Bullying Takes on New Face with Tech Schools: It's Harder to Track

By Martin, John | Evansville Courier & Press (2007-Current), March 11, 2012 | Go to article overview

Bullying Takes on New Face with Tech Schools: It's Harder to Track


Martin, John, Evansville Courier & Press (2007-Current)


Bullying in school is hardly a new problem, but in many cases today, it doesn't look like it once did. It's gone high-tech, enabling children to target one another through Facebook, Twitter, email, instant messaging and text messaging, in addition to face- to-face.

In the process, anti-bullying has become a national movement of sorts, with celebrities such as Lady Gaga joining the cause.

Local schools universally condemn bullying and cite initiatives aimed at changing behaviors. Several of them have brought in speakers on the topic and are working on anti-bullying curriculum.

But despite this renewed emphasis, it's still impossible to know how frequently bullying occurs in schools - at least in Indiana.

The Indiana Department of Education requires school districts to have an anti-bullying policy. However, no statistics are kept. School districts are required to report expulsions or suspensions, but how many of those instances are tied to bullying is either unclear or subject to interpretation.

Bullying also is difficult to track because, in the era of smartphones and cyberspace, officials must decide whether the act occurs on or off school property and when is the appropriate time to intervene.

That's a case of trial and error.

"It used to be that when you left school, you were safe from this," said Gary Green, director of student service for the Indiana Department of Education. "This is a new era. Kids will tell you they heard a 'ping' on their computer at 3 in the morning and they have to get up and see what it was.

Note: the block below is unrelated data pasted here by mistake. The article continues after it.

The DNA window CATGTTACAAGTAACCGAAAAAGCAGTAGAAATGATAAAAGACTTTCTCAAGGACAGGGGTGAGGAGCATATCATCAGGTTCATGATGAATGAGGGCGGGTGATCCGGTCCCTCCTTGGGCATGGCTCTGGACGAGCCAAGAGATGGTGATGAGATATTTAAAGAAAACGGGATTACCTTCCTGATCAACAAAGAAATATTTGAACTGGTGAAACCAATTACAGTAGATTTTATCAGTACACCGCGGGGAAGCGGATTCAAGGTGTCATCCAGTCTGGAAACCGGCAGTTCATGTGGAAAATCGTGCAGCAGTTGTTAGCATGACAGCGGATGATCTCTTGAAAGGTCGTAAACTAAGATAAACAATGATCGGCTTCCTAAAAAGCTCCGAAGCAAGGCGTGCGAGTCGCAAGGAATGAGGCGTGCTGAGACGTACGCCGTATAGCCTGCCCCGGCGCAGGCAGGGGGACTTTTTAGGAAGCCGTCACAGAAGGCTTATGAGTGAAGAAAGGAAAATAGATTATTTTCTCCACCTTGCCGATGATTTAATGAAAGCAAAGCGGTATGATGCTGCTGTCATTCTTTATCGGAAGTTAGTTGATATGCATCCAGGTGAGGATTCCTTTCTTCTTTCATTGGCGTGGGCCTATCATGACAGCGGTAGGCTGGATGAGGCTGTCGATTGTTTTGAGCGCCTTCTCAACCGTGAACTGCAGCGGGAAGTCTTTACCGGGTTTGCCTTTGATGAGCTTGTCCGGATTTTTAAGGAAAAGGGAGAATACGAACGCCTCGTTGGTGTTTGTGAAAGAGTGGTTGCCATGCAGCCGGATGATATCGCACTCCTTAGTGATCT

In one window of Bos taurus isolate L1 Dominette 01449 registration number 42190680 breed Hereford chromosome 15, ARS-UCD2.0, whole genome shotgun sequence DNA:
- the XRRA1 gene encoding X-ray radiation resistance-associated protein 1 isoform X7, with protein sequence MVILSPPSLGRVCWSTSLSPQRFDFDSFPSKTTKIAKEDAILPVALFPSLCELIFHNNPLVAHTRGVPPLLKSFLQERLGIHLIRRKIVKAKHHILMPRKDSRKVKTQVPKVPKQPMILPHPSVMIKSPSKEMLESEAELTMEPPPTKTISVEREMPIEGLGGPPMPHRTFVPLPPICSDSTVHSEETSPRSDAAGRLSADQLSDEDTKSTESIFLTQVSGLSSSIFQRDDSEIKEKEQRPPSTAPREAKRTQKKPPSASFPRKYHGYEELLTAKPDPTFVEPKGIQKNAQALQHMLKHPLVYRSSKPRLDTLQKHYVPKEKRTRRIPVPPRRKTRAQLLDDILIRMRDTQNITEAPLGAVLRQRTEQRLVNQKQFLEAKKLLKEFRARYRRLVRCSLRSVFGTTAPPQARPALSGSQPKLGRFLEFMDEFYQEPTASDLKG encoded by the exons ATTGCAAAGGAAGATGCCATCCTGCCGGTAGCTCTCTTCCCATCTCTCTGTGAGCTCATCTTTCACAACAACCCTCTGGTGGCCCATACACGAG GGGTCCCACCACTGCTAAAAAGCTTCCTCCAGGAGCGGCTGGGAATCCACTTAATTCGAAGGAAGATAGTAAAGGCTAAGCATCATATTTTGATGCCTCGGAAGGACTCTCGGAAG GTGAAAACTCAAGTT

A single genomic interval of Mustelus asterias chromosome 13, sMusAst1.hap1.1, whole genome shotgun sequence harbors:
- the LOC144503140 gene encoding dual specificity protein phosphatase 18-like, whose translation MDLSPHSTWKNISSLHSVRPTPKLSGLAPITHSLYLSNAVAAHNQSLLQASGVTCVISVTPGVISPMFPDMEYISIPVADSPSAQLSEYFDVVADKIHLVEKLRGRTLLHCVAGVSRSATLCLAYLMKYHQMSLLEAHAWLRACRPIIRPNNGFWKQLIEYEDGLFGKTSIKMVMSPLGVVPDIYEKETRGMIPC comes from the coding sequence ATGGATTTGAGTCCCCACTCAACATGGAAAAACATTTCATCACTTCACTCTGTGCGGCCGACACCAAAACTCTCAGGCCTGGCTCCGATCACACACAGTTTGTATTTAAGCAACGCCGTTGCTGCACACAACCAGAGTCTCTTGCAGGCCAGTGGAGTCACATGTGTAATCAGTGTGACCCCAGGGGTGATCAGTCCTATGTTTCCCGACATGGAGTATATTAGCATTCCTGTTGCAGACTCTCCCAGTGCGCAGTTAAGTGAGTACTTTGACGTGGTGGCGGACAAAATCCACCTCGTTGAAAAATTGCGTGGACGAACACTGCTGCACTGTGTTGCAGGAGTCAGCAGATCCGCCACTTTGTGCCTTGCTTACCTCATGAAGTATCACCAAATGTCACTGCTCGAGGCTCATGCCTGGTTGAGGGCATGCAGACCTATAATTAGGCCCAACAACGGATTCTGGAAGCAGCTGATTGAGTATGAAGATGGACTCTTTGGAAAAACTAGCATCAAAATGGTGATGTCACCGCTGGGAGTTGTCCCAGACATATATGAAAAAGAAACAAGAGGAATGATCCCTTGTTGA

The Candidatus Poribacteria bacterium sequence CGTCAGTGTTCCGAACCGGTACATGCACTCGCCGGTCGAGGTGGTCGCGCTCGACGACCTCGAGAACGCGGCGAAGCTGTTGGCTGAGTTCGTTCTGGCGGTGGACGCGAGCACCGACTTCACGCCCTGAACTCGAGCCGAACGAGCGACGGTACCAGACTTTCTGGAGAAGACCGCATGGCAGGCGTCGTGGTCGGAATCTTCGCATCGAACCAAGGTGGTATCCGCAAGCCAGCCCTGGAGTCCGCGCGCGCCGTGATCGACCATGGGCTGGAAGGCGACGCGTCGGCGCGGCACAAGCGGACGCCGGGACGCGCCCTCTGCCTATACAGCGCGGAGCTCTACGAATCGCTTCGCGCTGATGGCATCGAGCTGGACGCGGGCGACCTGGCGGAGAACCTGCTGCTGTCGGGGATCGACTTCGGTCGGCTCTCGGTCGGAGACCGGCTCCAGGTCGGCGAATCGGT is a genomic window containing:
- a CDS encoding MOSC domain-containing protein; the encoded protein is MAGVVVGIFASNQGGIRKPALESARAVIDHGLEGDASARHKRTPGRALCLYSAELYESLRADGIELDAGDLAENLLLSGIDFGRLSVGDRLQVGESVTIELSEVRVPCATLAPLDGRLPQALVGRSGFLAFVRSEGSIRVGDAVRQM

"The common denominator is that both (students who send and receive such communications) go to school," said Green, who described the advent of social media as a "gamechanger."

Digital devices make it easier for students from different schools to target one another. And many schools today put computers in students' hands for learning purposes. It's a nod to the inevitability of technology, but it opens up the possibility of misuse.

"It's a cloudy line between when the netbook is at school and the netbook is at home," said Marcia Staser, student support coordinator for the Evansville Vanderburgh School Corp. "It is a problem, and kids have a hard time realizing that once they send something out, they can't take it back. And, what you say at one school can end up at another school just like that.

"One hundred and fifty kids might have a message that was sent out in 5 seconds."

Websites such as Facebook can make young people already inclined to bully a peer even more fearless, educators said.

"It becomes a lot more easy to say what you feel on these social websites. It's not face-to-face," Warrick County School Corp. Brad Schneider said. "They sometimes are meaner, nastier and use hateful words, not realizing the damage that they can do."

The technological advances, then, are forcing school districts to rethink approaches to bullying, despite an absence of statistical data and the unknown factor of where technology is heading.

Bullying, as defined by the state Department of Education, means "overt, repeated acts or gestures, including verbal or written communications transmitted, physical acts committed, or any other behaviors committed by a student or group of students against another student with the intent to harass, ridicule, humiliate, intimate or harm the other student."

Staser said an important and sometimes overlooked word in that definition is "repeated." A hazing incident, for example - such as the locker room video incident this winter involving the Henderson County High School boys basketball team - is not considered bullying if it is a one-time act.

"It seems like we have some students, parents and even teachers who think that someone rolling their eyes is bullying," Staser said. "They mix mean, rude behavior with bullying. Now, mean and rude behavior can turn into bullying. …

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